Posted May 27 2011 6:59PM - Updated May 27 2011 7:36PM
OKLAHOMA CITY (AP) -- If the NBA's offseason includes a work stoppage, consider the Oklahoma City Thunder in as good a position as any team heading into next season.
General manager Sam Presti already has the core in place for the Western Conference finalists, with all five starters and coach Scott Brooks under contract for next season. Even three top reserves are signed.
So, if there's a period this summer when players can't be signed, it might not matter that much in Oklahoma City.
"The core of our team returns - eight of 10 players that were in the playing rotation," Presti said Friday at his end-of-season news conference.
"That doesn't mean you don't look to improve the team. But I think some of the areas of our greatest growth will be in the area of internal development."
Presti has done plenty of tinkering to get the Thunder from a 3-29 start two seasons ago to being one of the final four teams playing this year. It all started when he signed center Nenad Krstic, who was out of the league entirely, amid that awful start, then continued with trades for Thabo Sefolosha, Eric Maynor and Daequan Cook.
More pieces were added at this year's trade deadline, when Presti shipped away two starters from a team positioned for home-court advantage in the first round to get Kendrick Perkins from Boston. He also picked up veteran Nazr Mohammed in a trade with Charlotte the same day.
Add in the continued development of Kevin Durant, Russell Westbrook, James Harden and Serge Ibaka - a quartet of homegrown players drafted by the Thunder - and the result is a legitimate NBA title contender stocked with talented players in their early 20s.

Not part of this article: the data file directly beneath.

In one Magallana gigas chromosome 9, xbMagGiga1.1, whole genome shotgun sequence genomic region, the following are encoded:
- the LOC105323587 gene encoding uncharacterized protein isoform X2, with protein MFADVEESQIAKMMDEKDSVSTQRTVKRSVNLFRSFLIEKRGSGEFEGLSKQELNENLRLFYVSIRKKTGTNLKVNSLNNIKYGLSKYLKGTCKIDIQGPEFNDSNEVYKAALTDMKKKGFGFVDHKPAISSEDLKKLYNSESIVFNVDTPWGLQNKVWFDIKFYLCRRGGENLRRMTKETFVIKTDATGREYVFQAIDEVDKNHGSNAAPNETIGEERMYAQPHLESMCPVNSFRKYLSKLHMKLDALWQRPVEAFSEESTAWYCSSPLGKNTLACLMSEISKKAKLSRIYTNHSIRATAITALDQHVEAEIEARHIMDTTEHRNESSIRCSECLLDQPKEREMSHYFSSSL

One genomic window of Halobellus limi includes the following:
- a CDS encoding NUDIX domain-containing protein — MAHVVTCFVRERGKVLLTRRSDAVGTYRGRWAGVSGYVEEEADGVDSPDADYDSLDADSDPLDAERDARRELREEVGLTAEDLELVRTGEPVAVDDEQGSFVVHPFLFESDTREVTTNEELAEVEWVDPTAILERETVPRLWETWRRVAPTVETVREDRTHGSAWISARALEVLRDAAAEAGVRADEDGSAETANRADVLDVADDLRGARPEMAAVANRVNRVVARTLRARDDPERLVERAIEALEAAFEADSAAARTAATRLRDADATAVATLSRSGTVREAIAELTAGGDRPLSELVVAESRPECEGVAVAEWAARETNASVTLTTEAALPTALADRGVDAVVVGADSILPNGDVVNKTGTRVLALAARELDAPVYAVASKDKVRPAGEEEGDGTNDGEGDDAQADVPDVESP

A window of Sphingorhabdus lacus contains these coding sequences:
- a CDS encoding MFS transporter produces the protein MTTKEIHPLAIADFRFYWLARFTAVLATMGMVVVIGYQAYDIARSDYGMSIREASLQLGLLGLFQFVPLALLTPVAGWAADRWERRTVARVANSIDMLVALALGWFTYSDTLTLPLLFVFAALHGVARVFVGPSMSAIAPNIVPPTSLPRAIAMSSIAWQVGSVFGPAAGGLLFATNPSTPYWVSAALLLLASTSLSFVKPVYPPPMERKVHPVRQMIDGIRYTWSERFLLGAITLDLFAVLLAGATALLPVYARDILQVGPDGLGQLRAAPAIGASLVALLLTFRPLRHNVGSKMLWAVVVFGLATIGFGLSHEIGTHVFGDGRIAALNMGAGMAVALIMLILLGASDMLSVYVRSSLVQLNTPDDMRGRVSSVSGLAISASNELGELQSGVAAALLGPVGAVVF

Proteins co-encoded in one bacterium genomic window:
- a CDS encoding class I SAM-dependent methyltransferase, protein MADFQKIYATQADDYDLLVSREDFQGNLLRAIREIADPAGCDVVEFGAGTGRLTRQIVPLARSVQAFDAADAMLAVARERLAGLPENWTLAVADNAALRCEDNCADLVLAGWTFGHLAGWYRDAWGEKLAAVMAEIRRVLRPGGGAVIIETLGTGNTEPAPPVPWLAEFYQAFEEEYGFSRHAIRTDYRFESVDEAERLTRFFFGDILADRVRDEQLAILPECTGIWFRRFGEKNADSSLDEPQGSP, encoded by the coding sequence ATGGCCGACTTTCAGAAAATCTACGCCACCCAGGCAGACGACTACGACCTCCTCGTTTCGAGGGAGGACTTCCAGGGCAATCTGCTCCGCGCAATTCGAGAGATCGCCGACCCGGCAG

"Some people would say that we've arrived a head of schedule or some variation of that," Presti said. "We've never looked at it like that. We don't have a calendar or a stopwatch. We've just done the work."
Considering his track record, it's not as though Presti is taking the summer off. And there are decisions to be made even if the Thunder don't make another big move.
Cook is a restricted free agent and Mohammed an unrestricted free agent, the only two players in the rotation who aren't already under contract.
There's also the matter of a long-term extension for Westbrook, a first-time All-Star and second-team all-NBA selection this year. He's eligible for a new deal on July 1, if there's a new collective bargaining agreement in place.
Last year, Presti arrived at Durant's house shortly after midnight to offer him a new five-year deal worth $85 million as soon as possible.
"We're looking forward to having those conversations at the appropriate time. I can't really talk a whole lot about it," said Presti, who's not allowed to discuss any contract negotiations until July.
"I think his best basketball is years in front of him at 22. He's a competitive person, I think he's got an innate discipline that will lead him to improve and we're thrilled to have him as a part of our organization."
Brooks, who had his contract option for the 2011-12 season picked up after being named the league's coach of the year last season, could also be ripe for an extension.
"Scotty did a great job," Presti said. "He's continuing to push our team forward and he's someone that brings the vision of the organization to the sidelines every day. He continues to drive himself to improve ... That's why he's a great fit with our organization."
Presti said that the "continuity is important" to Oklahoma City's development, but the team still must start anew next season as it tries to go even farther.
"Our goal is the same as everybody else, which is to one day bring a championship to Oklahoma City," Presti said. "But for me, I kind of look at that as something you don't really do so much talking about what you want to do. I think the focus really has got to be on how we are going to do that."
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